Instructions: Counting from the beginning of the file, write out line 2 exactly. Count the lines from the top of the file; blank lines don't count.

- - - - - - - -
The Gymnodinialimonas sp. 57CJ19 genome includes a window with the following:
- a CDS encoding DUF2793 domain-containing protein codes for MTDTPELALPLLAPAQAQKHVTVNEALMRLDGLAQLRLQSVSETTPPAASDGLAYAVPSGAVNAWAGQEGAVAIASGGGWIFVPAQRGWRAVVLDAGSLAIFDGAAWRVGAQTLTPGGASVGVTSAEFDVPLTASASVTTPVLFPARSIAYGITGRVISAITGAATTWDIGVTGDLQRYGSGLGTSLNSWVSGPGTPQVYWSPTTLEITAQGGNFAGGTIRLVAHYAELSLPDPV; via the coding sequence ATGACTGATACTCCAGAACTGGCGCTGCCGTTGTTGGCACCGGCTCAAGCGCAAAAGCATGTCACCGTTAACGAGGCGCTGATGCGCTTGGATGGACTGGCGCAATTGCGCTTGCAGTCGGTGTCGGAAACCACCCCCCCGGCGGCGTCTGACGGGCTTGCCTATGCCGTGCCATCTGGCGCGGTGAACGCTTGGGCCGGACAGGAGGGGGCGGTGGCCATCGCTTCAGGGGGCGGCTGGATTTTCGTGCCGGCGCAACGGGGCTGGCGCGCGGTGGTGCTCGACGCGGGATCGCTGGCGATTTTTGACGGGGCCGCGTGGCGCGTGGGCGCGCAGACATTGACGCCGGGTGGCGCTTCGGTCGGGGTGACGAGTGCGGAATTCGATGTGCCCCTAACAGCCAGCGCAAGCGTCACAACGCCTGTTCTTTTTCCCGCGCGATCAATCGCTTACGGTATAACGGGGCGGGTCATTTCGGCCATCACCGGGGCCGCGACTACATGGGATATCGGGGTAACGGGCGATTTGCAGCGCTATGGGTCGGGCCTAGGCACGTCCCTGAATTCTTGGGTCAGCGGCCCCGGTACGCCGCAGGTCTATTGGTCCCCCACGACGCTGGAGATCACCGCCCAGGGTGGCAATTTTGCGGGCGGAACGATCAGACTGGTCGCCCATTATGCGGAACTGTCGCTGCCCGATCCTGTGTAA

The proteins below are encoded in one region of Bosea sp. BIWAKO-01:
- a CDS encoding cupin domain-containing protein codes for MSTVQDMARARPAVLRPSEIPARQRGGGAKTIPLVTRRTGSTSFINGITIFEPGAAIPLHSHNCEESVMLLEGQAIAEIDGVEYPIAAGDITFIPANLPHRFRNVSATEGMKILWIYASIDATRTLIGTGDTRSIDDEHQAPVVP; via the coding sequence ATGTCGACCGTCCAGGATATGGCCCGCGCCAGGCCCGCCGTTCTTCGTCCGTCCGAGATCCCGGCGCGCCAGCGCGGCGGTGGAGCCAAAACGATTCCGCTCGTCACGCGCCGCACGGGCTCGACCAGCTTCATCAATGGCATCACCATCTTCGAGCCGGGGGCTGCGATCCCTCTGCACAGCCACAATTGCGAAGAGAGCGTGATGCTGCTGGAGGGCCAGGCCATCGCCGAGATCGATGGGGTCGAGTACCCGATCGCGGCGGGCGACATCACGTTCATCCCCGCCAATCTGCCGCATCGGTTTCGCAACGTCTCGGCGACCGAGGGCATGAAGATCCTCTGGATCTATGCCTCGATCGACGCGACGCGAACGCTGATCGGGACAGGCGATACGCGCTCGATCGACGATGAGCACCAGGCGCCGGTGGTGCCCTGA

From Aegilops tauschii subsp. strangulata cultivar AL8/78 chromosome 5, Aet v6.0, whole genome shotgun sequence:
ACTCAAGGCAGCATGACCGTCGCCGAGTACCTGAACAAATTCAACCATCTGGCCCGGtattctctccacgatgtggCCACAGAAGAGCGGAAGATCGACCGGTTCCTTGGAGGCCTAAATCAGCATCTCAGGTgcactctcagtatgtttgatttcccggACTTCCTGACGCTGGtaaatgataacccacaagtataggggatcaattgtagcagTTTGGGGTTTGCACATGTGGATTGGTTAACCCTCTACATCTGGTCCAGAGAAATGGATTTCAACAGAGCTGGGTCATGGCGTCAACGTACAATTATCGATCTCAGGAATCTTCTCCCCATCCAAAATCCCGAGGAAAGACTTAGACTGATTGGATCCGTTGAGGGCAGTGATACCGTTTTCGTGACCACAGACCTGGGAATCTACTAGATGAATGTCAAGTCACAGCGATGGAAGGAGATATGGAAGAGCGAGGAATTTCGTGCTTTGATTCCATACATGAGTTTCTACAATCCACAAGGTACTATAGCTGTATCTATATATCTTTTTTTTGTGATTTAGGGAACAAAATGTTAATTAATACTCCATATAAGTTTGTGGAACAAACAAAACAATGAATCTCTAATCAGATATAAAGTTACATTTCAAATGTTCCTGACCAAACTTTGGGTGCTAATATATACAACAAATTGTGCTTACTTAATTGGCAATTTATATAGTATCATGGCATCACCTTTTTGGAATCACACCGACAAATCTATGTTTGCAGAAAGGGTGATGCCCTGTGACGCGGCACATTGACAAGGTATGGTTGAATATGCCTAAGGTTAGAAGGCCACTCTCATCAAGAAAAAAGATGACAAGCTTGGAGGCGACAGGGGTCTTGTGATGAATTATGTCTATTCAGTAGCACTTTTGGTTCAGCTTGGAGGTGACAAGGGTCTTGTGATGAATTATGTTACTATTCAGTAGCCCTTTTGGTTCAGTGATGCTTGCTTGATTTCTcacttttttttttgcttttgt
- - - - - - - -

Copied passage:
- a CDS encoding DUF2793 domain-containing protein codes for MTDTPELALPLLAPAQAQKHVTVNEALMRLDGLAQLRLQSVSETTPPAASDGLAYAVPSGAVNAWAGQEGAVAIASGGGWIFVPAQRGWRAVVLDAGSLAIFDGAAWRVGAQTLTPGGASVGVTSAEFDVPLTASASVTTPVLFPARSIAYGITGRVISAITGAATTWDIGVTGDLQRYGSGLGTSLNSWVSGPGTPQVYWSPTTLEITAQGGNFAGGTIRLVAHYAELSLPDPV; via the coding sequence ATGACTGATACTCCAGAACTGGCGCTGCCGTTGTTGGCACCGGCTCAAGCGCAAAAGCATGTCACCGTTAACGAGGCGCTGATGCGCTTGGATGGACTGGCGCAATTGCGCTTGCAGTCGGTGTCGGAAACCACCCCCCCGGCGGCGTCTGACGGGCTTGCCTATGCCGTGCCATCTGGCGCGGTGAACGCTTGGGCCGGACAGGAGGGGGCGGTGGCCATCGCTTCAGGGGGCGGCTGGATTTTCGTGCCGGCGCAACGGGGCTGGCGCGCGGTGGTGCTCGACGCGGGATCGCTGGCGATTTTTGACGGGGCCGCGTGGCGCGTGGGCGCGCAGACATTGACGCCGGGTGGCGCTTCGGTCGGGGTGACGAGTGCGGAATTCGATGTGCCCCTAACAGCCAGCGCAAGCGTCACAACGCCTGTTCTTTTTCCCGCGCGATCAATCGCTTACGGTATAACGGGGCGGGTCATTTCGGCCATCACCGGGGCCGCGACTACATGGGATATCGGGGTAACGGGCGATTTGCAGCGCTATGGGTCGGGCCTAGGCACGTCCCTGAATTCTTGGGTCAGCGGCCCCGGTACGCCGCAGGTCTATTGGTCCCCCACGACGCTGGAGATCACCGCCCAGGGTGGCAATTTTGCGGGCGGAACGATCAGACTGGTCGCCCATTATGCGGAACTGTCGCTGCCCGATCCTGTGTAA